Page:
Practice does not need to be conceived of as something special and precious even though it may well be. We do not need to romanticise or add some sort of spiritual monosodium glutamate to it so it becomes the only truly worthy component of a well-lived life. The practices of the humble are still found in those corners of society where hands touch materials to craft, to cook and bake, to restore, to dig, to decorate and paint and most of those practising thus rarely consider what they are doing as the holy thing everyone else should be doing too though many who meditate or engage with mindfulness, yoga or enlightenment culture really do think so. What’s more, though in many ways personal transformation has been turned into a sort of monolith to the neo-liberal ideal of the self-perfecting individual, with its transactional, consumerist values, it actually has very deep roots in human dignity found through care and craft with often little thought of personal reward. The act is in service to the act. To produce art, to create something beautiful is to refine one’s capacity to honour the process underway, and be of service to the family, the community, or the potential within society. Sometimes, it is merely to allow art to be art, and practice to be practice.
Sloterdjik, in many ways, is reclaiming the transformation of self from the groups who parade it around as its de facto owners: the gurus, online wellness experts, Mindfulness sales people, New Age wonder peddlers, and self-proclaimed enlightened holders of the holy grail of self-perfection or self-liberation. This leads to an indirect visit to the Great Feast. Although he may not think along such lines, Sloterdijk transforms the question of ownership by establishing historical roots that capture far more of our shared human history of practice than just that contained within the healthier visions of Buddhism, or that even the Greeks can provide, and in so doing democratises the notion of transformation and work on the self.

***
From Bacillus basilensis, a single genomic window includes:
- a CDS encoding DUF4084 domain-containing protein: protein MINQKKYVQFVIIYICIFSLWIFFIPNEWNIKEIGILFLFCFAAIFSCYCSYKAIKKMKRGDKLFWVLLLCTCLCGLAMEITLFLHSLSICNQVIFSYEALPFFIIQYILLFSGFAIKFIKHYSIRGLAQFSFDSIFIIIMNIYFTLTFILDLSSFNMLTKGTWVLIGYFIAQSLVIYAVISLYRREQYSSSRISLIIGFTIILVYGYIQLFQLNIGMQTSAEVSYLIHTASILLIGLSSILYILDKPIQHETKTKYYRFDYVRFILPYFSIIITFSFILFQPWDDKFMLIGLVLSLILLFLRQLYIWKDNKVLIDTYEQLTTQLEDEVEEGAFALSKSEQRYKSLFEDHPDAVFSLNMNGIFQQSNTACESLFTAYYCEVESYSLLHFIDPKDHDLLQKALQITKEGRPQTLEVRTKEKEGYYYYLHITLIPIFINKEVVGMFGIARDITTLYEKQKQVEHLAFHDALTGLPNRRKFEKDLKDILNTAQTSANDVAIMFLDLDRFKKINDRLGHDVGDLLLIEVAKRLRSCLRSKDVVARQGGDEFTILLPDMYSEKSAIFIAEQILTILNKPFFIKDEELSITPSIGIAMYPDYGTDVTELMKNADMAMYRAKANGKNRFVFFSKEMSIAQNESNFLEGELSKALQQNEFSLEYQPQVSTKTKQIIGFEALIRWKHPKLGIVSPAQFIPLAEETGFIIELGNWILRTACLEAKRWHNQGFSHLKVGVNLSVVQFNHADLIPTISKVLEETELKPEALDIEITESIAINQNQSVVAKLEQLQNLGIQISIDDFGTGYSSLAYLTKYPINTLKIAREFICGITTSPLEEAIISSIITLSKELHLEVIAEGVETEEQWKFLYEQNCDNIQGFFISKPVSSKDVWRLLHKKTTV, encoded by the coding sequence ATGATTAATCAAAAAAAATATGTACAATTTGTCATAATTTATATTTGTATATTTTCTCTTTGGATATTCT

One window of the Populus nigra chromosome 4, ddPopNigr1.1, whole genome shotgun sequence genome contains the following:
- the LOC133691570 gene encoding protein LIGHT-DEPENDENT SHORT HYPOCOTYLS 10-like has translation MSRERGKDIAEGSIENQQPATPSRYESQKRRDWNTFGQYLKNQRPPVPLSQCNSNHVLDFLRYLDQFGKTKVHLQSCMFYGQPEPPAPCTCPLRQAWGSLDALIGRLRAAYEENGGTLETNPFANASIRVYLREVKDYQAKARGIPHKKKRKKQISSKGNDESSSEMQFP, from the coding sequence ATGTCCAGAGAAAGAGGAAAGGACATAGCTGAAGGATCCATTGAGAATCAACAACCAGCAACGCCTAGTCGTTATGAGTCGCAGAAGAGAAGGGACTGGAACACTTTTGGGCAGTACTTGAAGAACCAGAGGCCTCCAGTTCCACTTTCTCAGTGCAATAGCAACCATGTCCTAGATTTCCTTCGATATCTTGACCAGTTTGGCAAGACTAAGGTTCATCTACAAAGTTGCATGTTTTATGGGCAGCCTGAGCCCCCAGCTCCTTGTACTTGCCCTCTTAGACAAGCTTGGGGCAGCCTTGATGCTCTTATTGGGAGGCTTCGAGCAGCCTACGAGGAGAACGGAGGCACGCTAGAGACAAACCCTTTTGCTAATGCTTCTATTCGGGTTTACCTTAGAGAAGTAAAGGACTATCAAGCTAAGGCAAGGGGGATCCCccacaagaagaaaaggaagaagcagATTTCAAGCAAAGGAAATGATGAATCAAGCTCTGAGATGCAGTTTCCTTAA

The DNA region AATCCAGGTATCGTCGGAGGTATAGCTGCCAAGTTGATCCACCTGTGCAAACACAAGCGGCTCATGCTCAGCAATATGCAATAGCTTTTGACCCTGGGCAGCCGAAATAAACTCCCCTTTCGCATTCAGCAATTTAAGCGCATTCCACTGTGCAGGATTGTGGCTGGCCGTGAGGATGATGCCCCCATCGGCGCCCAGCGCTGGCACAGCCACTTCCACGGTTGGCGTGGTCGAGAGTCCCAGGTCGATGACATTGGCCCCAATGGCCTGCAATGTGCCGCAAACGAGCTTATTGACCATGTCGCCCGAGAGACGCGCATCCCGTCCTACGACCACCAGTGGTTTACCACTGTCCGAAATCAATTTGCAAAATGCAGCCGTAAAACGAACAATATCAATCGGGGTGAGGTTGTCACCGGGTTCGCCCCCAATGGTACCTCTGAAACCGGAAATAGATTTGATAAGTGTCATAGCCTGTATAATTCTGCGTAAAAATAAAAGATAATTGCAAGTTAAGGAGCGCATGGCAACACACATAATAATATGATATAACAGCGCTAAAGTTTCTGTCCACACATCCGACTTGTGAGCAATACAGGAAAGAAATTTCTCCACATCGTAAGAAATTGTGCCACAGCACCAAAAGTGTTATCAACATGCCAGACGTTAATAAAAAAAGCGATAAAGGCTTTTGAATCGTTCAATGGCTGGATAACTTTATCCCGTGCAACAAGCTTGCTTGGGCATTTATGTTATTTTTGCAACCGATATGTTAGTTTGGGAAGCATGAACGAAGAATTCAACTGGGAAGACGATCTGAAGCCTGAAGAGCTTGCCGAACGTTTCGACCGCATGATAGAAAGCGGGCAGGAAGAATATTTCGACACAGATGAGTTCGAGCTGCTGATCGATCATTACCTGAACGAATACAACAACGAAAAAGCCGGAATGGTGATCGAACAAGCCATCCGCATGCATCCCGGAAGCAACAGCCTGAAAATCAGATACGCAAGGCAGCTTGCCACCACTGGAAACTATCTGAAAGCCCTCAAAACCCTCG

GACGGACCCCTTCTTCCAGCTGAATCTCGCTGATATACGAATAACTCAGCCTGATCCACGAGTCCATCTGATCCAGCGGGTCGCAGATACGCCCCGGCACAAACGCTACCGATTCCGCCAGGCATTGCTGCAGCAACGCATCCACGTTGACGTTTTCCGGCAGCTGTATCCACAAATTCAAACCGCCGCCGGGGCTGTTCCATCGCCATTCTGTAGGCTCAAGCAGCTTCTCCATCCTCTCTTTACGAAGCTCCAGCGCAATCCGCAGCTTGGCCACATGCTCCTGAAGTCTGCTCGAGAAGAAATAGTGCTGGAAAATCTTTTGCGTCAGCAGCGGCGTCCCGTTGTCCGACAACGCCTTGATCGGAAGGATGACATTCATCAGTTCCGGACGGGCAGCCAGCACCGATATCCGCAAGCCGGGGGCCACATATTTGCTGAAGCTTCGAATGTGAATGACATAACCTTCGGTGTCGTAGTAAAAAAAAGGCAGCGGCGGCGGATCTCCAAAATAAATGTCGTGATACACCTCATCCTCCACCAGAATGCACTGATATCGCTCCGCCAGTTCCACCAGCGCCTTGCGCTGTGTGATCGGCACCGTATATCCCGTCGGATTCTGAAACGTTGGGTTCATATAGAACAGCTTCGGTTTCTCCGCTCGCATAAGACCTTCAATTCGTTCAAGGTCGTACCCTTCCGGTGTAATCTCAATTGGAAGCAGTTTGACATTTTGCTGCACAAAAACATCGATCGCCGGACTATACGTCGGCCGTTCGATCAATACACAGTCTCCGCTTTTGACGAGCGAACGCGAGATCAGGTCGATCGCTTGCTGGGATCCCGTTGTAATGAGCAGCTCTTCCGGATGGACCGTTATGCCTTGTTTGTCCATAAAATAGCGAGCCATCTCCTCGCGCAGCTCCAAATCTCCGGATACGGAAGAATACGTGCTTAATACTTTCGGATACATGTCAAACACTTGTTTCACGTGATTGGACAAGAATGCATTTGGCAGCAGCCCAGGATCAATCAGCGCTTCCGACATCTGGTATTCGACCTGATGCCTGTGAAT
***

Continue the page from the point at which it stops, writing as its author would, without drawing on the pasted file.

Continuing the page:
“Doubt is an uncomfortable condition, but certainty is a ridiculous one.” Voltaire
“We have to allow ourselves to realize that we are complete fools; otherwise, we have nowhere to begin.”ChögyamTrungpa
You know too much, yet understand too little. And it’s the same for me, and everyone you and I happen to know. This is our modern epistemic crisis: we are bogged down with too much data and an excess of certainty about things we really know very little about. We borrow second, third hand opinions and waltz around with them as if they were our own: Flouting postures of certainty that we have no right to. Or we retreat into simplistic ideologies and let others do the meaning making for us. And it’s not just the refuse of human guff we are sorting through on social and mainstream media, from conspiracy theories to anti-vax ignorance, we are exposed to an excess of informational input through the internet today that our mammalian brains were simply not evolved to digest.
Think about that for a moment, our brains are literally not up to the task of managing the constant stimulation that accompanies online life today, and the complexity it constantly points to but never quite grasps. We are in a sense reacting to it all or shielding ourselves from it. We are also incapable of grasping the weight of the new rules that govern the immense waste pile of human ideas, spluttering and folly that is the internet. Collectively we have only partial answers to these rules at best. All the same, as practitioners, such rules are a sort of initial means for grappling with our own struggles and the collective difficulties that we are pulled into by living in this hyper-connected, hyperreal age. One is to practice epistemic humility and question what we superficially accept as given. Another is to reclaim an oft derided human state known as doubt. For the practitioner, doubt can be taken as a practice space to be cultivated, inhabited and, when necessary, invoked. For Buddhists, it can be harnessed as a practical antidote to the solid sense of self that forever lingers in the background of our consciousness when we are far too sure of ourselves and the ideas we sign up to.
To inhabit doubt is to inhabit a space of not knowing that is undefended by beliefs and opinions. In this space the unexpected becomes possible and the precious opportunity to be genuinely surprised by life can be found. This is perhaps no different from the old adage to be an empty cup, or the archetype of the fool, but all the old wise sayings in the world can’t do the work for us. They easily become knowing tropes or mere performance of ideals; something which has always been easier to do than grapple with the real thing. Ideally, you figure this stuff out for yourself and build a path through your own experience and not the borrowings of others. You may even allow yourself to be shaken by life, seduced by wonder, and the lesser known face of the triad, be stunned by just how ignorant each on of us is.
What follows are a series of posts that respond to this living human condition. In alignment with the practical nature of this season on the podcast and here, I will offer up practice ideas too. Some of you may find them useful. Eventually, these posts will also appear as audio-casts over at our new home on the New Books Network.